One thing is clear – the ‘get Brexit done’ slogan resonated in a country which had been living on a series of knife edges as one ‘crunch’ time after another came and went.
What to make of the UK election? The post mortem in the Labour party is already well underway following its disastrous defeat by the Conservatives. One thing is clear – the ‘get Brexit done’ slogan resonated in a country which had been living on a series of knife edges as one ‘crunch’ time after another came and went. Long before the election many of the public wanted to ‘get it done’ without it being understood, or even specified, what ‘it’ was.
There was continuing uncertainty about the future structure of the economy, and in particular whether and when the economy might ‘fall off a cliff’ if the UK left the EU without first striking a deal. Not surprisingly consumer and investor confidence was damaged, and government was consumed by dealing with Brexit rather than attending to domestic problems. Dissatisfaction on all sides reigned.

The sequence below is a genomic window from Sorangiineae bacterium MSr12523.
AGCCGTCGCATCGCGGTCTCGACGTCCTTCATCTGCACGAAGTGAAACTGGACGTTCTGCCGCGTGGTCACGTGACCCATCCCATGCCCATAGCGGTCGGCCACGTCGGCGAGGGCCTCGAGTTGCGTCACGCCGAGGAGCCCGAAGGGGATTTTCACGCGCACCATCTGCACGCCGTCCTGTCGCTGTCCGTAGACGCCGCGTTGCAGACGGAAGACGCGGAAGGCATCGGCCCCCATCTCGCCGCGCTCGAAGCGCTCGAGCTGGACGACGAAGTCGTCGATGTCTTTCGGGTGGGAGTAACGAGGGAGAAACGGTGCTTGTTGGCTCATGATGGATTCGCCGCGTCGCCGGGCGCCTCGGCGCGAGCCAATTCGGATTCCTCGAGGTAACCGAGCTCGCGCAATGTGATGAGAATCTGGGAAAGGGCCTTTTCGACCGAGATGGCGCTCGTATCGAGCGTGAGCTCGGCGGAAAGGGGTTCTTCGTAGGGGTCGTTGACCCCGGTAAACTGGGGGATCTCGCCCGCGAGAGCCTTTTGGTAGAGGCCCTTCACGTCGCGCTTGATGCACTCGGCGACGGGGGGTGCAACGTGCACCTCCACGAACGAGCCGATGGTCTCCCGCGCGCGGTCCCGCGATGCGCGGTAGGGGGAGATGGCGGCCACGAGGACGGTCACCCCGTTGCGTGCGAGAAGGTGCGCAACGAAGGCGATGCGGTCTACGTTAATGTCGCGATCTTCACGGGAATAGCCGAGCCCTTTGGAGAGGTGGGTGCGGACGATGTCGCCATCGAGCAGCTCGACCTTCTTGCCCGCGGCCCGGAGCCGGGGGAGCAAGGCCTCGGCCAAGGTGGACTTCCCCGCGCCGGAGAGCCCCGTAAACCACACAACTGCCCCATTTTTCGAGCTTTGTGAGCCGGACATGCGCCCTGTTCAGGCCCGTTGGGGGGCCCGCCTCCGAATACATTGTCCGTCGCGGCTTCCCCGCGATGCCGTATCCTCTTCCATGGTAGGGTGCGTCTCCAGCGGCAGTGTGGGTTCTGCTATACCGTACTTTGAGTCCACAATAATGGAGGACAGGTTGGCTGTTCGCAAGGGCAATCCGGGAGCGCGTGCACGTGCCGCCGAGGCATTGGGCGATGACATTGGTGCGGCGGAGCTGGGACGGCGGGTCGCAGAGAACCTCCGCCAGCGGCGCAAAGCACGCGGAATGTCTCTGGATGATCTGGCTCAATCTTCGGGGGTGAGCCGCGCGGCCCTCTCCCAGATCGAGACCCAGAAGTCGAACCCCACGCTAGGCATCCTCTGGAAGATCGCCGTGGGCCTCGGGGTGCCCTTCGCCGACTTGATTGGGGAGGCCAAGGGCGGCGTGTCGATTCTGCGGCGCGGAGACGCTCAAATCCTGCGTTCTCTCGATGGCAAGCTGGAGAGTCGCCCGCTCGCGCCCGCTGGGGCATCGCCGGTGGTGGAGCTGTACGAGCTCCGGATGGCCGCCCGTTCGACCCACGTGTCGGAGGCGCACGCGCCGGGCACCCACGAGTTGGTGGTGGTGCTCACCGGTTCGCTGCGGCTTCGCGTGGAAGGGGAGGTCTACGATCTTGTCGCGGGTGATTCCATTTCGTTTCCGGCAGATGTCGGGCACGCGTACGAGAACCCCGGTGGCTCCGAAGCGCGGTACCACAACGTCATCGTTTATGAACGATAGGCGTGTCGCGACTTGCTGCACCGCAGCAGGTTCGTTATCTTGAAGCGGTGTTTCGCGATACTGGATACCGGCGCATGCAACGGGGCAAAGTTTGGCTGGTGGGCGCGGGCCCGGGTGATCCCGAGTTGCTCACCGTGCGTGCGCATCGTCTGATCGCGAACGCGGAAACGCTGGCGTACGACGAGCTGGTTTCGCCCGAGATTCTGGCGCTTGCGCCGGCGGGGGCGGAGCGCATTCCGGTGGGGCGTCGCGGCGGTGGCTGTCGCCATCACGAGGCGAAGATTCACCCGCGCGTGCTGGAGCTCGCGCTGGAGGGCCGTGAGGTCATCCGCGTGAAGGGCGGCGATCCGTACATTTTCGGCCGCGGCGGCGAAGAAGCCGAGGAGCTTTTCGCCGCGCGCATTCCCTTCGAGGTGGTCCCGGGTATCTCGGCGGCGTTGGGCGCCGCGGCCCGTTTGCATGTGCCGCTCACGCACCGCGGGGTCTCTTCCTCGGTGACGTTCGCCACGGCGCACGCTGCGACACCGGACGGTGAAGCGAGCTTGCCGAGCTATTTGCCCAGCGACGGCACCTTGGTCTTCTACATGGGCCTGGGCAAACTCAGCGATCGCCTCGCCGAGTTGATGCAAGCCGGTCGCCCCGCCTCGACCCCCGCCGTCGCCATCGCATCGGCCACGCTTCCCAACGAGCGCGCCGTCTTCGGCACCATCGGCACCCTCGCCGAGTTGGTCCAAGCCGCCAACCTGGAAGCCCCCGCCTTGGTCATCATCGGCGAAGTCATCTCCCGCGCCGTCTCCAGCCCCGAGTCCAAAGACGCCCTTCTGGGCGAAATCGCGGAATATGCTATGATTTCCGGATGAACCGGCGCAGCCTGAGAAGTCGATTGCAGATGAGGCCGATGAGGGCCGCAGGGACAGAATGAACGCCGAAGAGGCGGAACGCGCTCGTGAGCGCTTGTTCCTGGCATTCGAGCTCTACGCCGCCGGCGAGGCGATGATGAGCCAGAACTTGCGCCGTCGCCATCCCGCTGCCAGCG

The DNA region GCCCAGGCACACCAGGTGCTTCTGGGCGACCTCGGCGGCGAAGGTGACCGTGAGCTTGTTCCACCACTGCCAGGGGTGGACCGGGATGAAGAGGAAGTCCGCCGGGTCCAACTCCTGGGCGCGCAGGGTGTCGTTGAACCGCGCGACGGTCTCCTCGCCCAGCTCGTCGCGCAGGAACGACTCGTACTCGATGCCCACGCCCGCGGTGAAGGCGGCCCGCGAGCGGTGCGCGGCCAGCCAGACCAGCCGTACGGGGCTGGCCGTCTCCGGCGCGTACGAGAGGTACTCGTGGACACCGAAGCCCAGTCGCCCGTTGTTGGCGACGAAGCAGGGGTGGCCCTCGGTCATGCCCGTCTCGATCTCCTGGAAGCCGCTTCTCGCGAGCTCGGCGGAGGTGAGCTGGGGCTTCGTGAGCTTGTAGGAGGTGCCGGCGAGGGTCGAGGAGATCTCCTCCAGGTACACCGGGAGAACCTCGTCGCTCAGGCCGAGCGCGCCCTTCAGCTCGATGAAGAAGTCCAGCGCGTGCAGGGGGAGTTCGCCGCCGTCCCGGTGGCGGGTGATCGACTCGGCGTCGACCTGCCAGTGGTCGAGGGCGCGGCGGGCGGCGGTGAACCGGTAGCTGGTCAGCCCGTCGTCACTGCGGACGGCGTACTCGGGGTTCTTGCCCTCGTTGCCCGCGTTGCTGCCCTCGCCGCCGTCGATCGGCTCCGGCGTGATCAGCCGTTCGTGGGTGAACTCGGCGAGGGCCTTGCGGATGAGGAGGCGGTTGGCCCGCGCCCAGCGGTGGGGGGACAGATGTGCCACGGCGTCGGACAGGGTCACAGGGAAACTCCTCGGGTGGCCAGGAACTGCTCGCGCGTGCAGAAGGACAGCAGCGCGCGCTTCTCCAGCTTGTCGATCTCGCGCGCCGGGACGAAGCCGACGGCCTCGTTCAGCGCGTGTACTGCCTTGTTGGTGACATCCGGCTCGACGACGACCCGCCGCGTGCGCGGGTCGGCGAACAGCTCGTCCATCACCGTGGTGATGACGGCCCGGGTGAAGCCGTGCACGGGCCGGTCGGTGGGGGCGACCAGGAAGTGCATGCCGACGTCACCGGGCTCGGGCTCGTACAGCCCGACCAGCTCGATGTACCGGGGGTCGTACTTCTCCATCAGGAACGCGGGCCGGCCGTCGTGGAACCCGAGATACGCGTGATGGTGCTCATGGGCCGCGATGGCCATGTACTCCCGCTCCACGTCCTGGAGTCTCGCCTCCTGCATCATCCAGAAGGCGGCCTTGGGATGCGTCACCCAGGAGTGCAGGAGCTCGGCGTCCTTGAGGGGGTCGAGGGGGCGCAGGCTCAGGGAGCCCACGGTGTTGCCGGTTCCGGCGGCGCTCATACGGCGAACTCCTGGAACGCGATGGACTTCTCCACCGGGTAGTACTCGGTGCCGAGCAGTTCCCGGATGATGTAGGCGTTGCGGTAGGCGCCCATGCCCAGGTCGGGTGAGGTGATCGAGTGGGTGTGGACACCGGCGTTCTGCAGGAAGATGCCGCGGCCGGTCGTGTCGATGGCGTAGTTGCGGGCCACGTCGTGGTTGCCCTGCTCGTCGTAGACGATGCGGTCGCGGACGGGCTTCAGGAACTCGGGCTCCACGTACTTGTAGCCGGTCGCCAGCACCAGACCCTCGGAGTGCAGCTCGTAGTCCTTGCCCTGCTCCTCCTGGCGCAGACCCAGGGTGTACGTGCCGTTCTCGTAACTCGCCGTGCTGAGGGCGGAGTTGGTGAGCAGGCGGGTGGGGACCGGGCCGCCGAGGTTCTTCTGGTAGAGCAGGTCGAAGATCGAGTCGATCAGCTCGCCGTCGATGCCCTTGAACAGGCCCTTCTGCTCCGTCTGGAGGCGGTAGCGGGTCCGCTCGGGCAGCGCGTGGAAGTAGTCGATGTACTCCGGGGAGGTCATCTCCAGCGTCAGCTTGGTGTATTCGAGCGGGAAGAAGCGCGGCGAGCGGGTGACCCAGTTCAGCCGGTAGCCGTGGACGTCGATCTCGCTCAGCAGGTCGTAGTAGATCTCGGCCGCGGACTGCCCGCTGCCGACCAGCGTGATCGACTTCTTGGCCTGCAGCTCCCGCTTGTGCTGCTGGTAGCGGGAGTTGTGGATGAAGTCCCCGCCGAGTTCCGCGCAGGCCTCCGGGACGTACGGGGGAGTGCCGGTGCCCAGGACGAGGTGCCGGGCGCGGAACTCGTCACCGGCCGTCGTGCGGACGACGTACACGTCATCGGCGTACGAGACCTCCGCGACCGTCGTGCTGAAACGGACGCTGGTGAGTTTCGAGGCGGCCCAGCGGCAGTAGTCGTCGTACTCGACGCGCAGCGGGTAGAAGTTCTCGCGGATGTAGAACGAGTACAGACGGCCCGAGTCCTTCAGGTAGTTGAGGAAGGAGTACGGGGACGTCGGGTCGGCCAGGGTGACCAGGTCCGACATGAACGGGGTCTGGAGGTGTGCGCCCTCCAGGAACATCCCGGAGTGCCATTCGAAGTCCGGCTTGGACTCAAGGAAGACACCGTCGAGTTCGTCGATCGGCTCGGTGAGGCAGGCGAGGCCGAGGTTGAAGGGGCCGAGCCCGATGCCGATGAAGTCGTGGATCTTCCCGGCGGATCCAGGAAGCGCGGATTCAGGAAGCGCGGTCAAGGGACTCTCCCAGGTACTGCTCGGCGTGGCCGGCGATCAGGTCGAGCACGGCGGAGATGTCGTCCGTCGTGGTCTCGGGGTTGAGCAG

So, given the election results, will this uncertainty now subside and the economy pick up? Well it is now virtually certain that the UK will leave the EU at the end of January. But that will only be the start of the eleven-month transition period during which the future relationship with the EU will be negotiated. If these negotiations are not completed in time, as many experts predict, the UK faces a cliff edge again in a year’s time. There will therefore be good reason for uncertainty to continue.